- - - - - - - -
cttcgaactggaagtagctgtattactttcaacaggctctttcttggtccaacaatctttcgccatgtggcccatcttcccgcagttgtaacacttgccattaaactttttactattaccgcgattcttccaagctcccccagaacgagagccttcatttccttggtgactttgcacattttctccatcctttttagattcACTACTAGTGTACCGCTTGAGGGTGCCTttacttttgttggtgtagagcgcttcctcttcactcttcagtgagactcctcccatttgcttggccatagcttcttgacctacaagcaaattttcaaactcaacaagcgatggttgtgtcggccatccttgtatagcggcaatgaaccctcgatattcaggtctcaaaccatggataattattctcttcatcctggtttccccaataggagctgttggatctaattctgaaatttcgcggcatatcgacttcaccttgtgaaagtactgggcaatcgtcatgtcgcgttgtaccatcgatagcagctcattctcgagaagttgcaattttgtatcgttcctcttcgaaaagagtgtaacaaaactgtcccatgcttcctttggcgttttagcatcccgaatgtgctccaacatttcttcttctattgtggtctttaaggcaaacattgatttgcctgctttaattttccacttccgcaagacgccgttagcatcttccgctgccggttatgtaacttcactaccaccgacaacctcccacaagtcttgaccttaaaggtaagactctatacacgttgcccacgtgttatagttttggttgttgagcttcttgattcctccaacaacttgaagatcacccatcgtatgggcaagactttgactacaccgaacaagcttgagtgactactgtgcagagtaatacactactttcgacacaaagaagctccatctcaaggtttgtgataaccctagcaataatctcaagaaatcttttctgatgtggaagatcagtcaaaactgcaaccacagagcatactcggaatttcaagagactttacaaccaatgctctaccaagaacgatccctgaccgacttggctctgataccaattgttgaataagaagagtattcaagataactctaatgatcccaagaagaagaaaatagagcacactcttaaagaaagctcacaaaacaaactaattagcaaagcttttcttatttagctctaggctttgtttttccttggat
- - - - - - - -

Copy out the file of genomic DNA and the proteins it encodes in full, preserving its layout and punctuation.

cttcgaactggaagtagctgtattactttcaacaggctctttcttggtccaacaatctttcgccatgtggcccatcttcccgcagttgtaacacttgccattaaactttttactattaccgcgattcttccaagctcccccagaacgagagccttcatttccttggtgactttgcacattttctccatcctttttagattcACTACTAGTGTACCGCTTGAGGGTGCCTttacttttgttggtgtagagcgcttcctcttcactcttcagtgagactcctcccatttgcttggccatagcttcttgacctacaagcaaattttcaaactcaacaagcgatggttgtgtcggccatccttgtatagcggcaatgaaccctcgatattcaggtctcaaaccatggataattattctcttcatcctggtttccccaataggagctgttggatctaattctgaaatttcgcggcatatcgacttcaccttgtgaaagtactgggcaatcgtcatgtcgcgttgtaccatcgatagcagctcattctcgagaagttgcaattttgtatcgttcctcttcgaaaagagtgtaacaaaactgtcccatgcttcctttggcgttttagcatcccgaatgtgctccaacatttcttcttctattgtggtctttaaggcaaacattgatttgcctgctttaattttccacttccgcaagacgccgttagcatcttccgctgccggttatgtaacttcactaccaccgacaacctcccacaagtcttgaccttaaaggtaagactctatacacgttgcccacgtgttatagttttggttgttgagcttcttgattcctccaacaacttgaagatcacccatcgtatgggcaagactttgactacaccgaacaagcttgagtgactactgtgcagagtaatacactactttcgacacaaagaagctccatctcaaggtttgtgataaccctagcaataatctcaagaaatcttttctgatgtggaagatcagtcaaaactgcaaccacagagcatactcggaatttcaagagactttacaaccaatgctctaccaagaacgatccctgaccgacttggctctgataccaattgttgaataagaagagtattcaagataactctaatgatcccaagaagaagaaaatagagcacactcttaaagaaagctcacaaaacaaactaattagcaaagcttttcttatttagctctaggctttgtttttccttggat